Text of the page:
Microporosity and delamination mechanisms in thermally sprayed borosilicate glass coatings

Journal article


Gao, J, Bao, Y and Gawne, DT (2016). Microporosity and delamination mechanisms in thermally sprayed borosilicate glass coatings. Surface & Coatings Technology. 304 (25 Oct), pp. 195 - 202.
AuthorsGao, J, Bao, Y and Gawne, DT
Abstract

Conventional enamelling requires both the feedstock powder and the substrate component to be heated one or more times in a furnace at 800–900 °C. The process can degrade the substrate and limit the size of the component to the furnace dimensions, which are serious restrictions on the technology. This study concerns the use of combustion- flame spraying as an alternative technique for enamelling. In this process, the heat source (the flame) is separated from the substrate, which enables much lower substrate temperatures and avoids thermal damage. It also removes the need for furnace treatment and opens up the possibility of on-site enamelling and repair. However, experimental trials showed that thick flame-spray coatings delaminated during cooling and had high microporosities due to quenching stresses at the glass-steel interface and inadequate splat flow of small feedstock particles. The research shows that these adverse mechanisms could be overcome by pre-heating the substrate surface to the dilatometric softening temperature and removing fines from the feedstock powder. The control of these two parameters was found to double the adhesion strength, provide coatings of very similar hardness and fracture toughness to conventional enamel aswell as deposit coatings of over 1mmin thickness for heavy-duty corrosion protection. Thermal spraying is well established for ceramic and metal coatings but the fundamentally different structure of glasses requires a different approach. An advantage of combustion flame spraying shown up by this research is that the high energy of the flame accelerates the particles to a high velocity and the resulting impact forces promote the flow of the glass. As a result, lower substrate temperatures may be used with reduced risk of degradation or higher viscosity glasses may be deposited with enhanced properties. The influence of the type of thermal-spray technique on coating quality is also discussed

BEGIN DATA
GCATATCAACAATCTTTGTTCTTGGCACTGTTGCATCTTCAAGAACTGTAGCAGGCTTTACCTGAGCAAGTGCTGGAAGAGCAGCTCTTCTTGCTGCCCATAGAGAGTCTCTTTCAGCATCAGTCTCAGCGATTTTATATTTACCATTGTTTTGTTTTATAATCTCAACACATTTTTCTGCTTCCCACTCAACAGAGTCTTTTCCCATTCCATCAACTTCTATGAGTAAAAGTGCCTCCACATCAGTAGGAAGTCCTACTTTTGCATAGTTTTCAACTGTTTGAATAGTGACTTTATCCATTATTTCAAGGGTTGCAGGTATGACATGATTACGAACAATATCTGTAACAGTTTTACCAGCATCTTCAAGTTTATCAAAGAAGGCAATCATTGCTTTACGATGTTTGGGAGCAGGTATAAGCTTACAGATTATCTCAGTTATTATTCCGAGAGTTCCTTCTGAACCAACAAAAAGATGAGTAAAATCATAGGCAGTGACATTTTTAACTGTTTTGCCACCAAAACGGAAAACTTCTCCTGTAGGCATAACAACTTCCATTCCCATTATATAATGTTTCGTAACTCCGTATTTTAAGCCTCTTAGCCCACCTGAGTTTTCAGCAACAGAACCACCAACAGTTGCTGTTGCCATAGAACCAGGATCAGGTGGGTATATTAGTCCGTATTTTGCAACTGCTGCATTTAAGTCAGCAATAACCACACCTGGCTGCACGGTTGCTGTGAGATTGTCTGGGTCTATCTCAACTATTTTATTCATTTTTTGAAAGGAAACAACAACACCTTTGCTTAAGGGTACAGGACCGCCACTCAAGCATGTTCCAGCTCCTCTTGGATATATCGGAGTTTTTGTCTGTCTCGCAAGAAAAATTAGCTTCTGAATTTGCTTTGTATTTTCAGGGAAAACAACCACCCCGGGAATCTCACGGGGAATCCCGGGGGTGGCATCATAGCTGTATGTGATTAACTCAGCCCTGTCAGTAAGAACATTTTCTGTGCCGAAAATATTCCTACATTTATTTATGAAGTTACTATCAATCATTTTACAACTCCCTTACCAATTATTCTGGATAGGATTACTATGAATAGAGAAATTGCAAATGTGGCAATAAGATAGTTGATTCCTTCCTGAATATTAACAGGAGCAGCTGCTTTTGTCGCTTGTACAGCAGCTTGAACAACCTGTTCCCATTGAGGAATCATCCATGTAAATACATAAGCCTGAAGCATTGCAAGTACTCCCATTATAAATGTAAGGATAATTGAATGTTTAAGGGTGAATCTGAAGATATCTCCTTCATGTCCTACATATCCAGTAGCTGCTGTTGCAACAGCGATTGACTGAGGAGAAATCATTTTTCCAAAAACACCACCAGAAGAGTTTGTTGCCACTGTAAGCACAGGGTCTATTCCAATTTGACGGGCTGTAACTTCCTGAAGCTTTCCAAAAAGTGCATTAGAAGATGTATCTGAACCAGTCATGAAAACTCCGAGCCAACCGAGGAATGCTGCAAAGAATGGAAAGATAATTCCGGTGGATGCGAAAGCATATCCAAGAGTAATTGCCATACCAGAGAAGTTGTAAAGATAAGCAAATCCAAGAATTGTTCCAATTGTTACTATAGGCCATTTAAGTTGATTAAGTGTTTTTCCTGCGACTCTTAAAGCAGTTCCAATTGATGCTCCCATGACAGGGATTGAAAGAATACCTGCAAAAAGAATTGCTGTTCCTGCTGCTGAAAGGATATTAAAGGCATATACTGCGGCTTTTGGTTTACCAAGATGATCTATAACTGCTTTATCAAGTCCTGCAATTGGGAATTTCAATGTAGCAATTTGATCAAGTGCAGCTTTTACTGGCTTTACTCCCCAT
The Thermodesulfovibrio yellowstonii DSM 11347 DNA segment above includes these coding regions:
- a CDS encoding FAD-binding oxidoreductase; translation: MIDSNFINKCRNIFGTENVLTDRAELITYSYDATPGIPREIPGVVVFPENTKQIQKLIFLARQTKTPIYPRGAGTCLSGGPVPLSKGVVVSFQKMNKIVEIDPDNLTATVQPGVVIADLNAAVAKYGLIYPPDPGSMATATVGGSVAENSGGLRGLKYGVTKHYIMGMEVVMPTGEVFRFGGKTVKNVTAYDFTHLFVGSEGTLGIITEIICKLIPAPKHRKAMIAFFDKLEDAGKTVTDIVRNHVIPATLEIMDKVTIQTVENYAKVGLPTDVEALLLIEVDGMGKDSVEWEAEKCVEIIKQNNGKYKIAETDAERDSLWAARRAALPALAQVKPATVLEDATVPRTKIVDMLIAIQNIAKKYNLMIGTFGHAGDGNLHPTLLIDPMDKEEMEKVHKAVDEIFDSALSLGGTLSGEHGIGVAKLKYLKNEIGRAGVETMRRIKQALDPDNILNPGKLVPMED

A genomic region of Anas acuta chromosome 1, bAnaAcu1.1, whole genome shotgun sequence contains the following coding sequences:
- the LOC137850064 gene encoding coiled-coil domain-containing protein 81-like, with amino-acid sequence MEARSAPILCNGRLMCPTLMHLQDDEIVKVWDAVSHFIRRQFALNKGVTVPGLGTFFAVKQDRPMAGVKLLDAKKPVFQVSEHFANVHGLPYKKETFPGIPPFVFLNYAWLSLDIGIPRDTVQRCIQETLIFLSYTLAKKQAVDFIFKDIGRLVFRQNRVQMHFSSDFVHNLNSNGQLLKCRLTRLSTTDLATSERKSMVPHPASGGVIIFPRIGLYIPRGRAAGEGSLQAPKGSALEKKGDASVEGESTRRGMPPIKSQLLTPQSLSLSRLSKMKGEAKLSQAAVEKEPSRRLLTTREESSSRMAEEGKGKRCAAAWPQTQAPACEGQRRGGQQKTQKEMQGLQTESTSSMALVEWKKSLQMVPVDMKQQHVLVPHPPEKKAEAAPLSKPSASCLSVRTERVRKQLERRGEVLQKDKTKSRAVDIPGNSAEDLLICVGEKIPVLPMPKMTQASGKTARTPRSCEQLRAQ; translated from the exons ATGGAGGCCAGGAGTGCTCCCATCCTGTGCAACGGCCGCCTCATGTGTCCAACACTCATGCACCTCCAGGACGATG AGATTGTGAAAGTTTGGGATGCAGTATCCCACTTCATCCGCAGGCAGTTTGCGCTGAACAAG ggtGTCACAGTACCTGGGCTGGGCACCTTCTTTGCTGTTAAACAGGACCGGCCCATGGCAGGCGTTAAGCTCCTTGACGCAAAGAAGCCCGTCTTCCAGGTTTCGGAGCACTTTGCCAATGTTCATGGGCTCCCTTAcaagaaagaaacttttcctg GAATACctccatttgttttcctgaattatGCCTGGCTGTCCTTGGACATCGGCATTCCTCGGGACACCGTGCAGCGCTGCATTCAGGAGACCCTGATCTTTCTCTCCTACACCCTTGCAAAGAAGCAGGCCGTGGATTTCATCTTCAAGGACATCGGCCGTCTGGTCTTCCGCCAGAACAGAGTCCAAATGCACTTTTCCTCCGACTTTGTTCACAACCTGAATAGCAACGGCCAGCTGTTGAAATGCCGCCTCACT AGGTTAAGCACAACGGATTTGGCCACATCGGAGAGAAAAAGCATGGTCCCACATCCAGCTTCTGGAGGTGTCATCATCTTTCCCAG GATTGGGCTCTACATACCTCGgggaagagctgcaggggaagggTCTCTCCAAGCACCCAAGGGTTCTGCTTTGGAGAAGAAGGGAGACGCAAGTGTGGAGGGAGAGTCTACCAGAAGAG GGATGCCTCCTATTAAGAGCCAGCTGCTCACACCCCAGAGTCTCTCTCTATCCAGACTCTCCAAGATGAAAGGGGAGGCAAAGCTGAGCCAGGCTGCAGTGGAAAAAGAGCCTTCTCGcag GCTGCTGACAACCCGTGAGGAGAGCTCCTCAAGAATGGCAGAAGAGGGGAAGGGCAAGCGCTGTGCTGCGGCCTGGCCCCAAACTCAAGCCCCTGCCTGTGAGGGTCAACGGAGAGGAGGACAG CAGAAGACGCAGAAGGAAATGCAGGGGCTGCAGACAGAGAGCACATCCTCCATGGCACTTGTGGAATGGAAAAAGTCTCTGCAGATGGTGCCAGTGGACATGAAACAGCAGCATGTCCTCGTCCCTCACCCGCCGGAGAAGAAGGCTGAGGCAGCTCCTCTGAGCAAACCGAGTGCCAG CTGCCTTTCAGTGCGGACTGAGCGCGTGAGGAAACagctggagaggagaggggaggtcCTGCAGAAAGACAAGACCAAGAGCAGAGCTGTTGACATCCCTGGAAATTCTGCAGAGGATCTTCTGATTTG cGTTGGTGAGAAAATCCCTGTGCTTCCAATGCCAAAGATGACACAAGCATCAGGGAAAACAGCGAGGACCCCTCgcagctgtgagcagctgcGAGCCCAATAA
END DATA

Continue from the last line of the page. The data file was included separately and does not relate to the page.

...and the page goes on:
Year2016
JournalSurface & Coatings Technology
Journal citation304 (25 Oct), pp. 195 - 202
PublisherElsevier
Digital Object Identifier (DOI)doi:10.1016/j.surfcoat.2016.07.008
Publication dates
Print04 Jul 2016
Publication process dates
Deposited07 Sep 2016
Accepted02 Jul 2016
Accepted author manuscript
License
CC BY-NC-ND 4.0
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https://openresearch.lsbu.ac.uk/item/8735v

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